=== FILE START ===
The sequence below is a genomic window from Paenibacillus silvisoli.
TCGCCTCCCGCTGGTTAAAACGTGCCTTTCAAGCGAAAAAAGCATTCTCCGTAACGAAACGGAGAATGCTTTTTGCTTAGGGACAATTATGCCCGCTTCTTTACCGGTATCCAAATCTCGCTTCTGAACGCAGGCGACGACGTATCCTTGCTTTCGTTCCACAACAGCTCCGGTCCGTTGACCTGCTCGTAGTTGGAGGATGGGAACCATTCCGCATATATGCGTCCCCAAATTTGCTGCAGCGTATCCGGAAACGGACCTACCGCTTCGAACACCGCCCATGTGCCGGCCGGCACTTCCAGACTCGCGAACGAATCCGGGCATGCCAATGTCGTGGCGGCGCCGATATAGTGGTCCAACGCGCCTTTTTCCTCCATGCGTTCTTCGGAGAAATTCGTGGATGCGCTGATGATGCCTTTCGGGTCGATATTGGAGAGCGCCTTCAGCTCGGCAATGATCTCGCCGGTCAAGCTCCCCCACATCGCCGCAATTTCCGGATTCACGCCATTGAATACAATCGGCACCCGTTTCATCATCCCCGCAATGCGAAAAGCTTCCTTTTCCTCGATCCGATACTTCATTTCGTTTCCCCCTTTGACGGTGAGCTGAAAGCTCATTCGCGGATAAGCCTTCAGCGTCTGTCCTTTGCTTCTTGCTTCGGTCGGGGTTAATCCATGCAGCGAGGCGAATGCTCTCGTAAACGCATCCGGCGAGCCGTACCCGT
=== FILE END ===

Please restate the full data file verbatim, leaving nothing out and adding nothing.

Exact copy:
The sequence below is a genomic window from Paenibacillus silvisoli.
TCGCCTCCCGCTGGTTAAAACGTGCCTTTCAAGCGAAAAAAGCATTCTCCGTAACGAAACGGAGAATGCTTTTTGCTTAGGGACAATTATGCCCGCTTCTTTACCGGTATCCAAATCTCGCTTCTGAACGCAGGCGACGACGTATCCTTGCTTTCGTTCCACAACAGCTCCGGTCCGTTGACCTGCTCGTAGTTGGAGGATGGGAACCATTCCGCATATATGCGTCCCCAAATTTGCTGCAGCGTATCCGGAAACGGACCTACCGCTTCGAACACCGCCCATGTGCCGGCCGGCACTTCCAGACTCGCGAACGAATCCGGGCATGCCAATGTCGTGGCGGCGCCGATATAGTGGTCCAACGCGCCTTTTTCCTCCATGCGTTCTTCGGAGAAATTCGTGGATGCGCTGATGATGCCTTTCGGGTCGATATTGGAGAGCGCCTTCAGCTCGGCAATGATCTCGCCGGTCAAGCTCCCCCACATCGCCGCAATTTCCGGATTCACGCCATTGAATACAATCGGCACCCGTTTCATCATCCCCGCAATGCGAAAAGCTTCCTTTTCCTCGATCCGATACTTCATTTCGTTTCCCCCTTTGACGGTGAGCTGAAAGCTCATTCGCGGATAAGCCTTCAGCGTCTGTCCTTTGCTTCTTGCTTCGGTCGGGGTTAATCCATGCAGCGAGGCGAATGCTCTCGTAAACGCATCCGGCGAGCCGTACCCGT